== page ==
Samsung Gear VR first impressions: VR is finally plug-and-play
J Thoendell stashed this in Oculus
I also tried watching a couple of film trailers and clips in the Oculus Cinema, which puts a 3D film on a flat screen in a virtual theater (or a virtual moonscape, or a virtual underwater scene, etc.) It was a competent if unexciting experience in VR, made a bit more interesting by a few trailers that extended the scene in a "multiscreen" format, with angled virtual displays extending off the side of the main screen. It's a cute gimmick, but I'm already not sure if I'd want to watch a full movie in this way.
A few other miscellaneous notes from my first couple of hours with the Gear VR:
- Holding down the back button brings up an always-accessible system menu, where you can activate a halfway decent passthrough camera function that lets you see your surroundings without taking the unit off. You can also turn on a "do not disturb" mode, so notifications about e-mails and texts don't pop up and ruin the VR experience.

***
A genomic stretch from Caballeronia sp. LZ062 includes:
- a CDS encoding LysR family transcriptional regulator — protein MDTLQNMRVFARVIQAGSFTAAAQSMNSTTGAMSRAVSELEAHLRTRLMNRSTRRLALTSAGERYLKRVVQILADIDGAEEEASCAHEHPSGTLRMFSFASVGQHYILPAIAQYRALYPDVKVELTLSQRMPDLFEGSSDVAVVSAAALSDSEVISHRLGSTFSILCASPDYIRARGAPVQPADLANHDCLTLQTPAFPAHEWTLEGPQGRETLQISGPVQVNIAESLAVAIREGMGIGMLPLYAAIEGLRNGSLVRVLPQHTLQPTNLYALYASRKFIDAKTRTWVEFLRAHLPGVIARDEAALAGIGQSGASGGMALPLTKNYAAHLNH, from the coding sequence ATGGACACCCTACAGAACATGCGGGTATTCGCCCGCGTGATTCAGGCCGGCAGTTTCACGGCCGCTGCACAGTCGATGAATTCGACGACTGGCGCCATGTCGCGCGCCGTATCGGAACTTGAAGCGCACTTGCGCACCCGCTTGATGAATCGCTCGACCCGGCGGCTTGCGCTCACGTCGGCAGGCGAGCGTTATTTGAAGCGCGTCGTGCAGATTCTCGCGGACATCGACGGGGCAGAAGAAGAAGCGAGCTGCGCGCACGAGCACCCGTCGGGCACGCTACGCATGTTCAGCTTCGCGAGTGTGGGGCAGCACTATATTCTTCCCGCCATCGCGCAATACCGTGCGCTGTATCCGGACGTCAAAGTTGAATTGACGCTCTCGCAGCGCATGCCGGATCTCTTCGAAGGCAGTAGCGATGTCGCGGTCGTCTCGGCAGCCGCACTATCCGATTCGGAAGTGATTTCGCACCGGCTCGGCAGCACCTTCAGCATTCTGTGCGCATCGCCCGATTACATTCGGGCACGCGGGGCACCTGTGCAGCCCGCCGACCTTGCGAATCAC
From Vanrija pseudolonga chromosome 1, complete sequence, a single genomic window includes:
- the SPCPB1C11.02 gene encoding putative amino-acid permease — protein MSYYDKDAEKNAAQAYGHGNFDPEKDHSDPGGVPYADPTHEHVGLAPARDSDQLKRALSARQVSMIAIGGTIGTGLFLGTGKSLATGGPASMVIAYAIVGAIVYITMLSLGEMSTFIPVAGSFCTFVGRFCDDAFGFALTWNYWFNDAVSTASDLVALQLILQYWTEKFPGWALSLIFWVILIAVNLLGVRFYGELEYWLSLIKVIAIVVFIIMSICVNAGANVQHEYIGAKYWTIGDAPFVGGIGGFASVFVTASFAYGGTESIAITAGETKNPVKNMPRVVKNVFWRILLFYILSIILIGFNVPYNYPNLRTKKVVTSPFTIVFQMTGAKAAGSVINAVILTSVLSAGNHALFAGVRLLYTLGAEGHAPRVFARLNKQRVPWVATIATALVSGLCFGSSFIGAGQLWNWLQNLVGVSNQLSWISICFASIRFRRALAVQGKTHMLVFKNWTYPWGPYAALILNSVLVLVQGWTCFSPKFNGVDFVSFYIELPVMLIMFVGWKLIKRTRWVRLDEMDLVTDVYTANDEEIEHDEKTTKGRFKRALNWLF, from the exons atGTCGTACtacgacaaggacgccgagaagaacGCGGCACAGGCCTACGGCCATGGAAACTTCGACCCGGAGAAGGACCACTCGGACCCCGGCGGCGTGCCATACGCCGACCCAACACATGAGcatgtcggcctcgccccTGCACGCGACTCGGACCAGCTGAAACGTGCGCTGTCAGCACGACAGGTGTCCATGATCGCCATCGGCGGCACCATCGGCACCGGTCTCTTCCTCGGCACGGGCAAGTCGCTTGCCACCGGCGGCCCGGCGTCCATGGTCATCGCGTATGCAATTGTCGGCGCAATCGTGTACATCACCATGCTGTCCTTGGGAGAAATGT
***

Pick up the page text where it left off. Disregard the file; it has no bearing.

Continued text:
- You really need to keep the handset screen clean. The tiniest bit of dirt or hair is remarkably apparent when it gets in the way of a VR view.
- The Note 4 automatically goes to sleep when you take the Gear VR off and comes back to life when you put it back on. My best guess is there's a tension sensor in the head strap that figures out when it's on a head.
- My first two hours of pretty constant and intense VR use took the Note 4's battery down from about 80 percent to about 20 percent.
- You can plug in headphones even with the front cover on, through convenient slots in the side.
We'll have a much fuller review in the days to come. For now, though, the Gear VR makes a strong first impression that ought to get even virtual reality neophytes into the concept quickly and easily.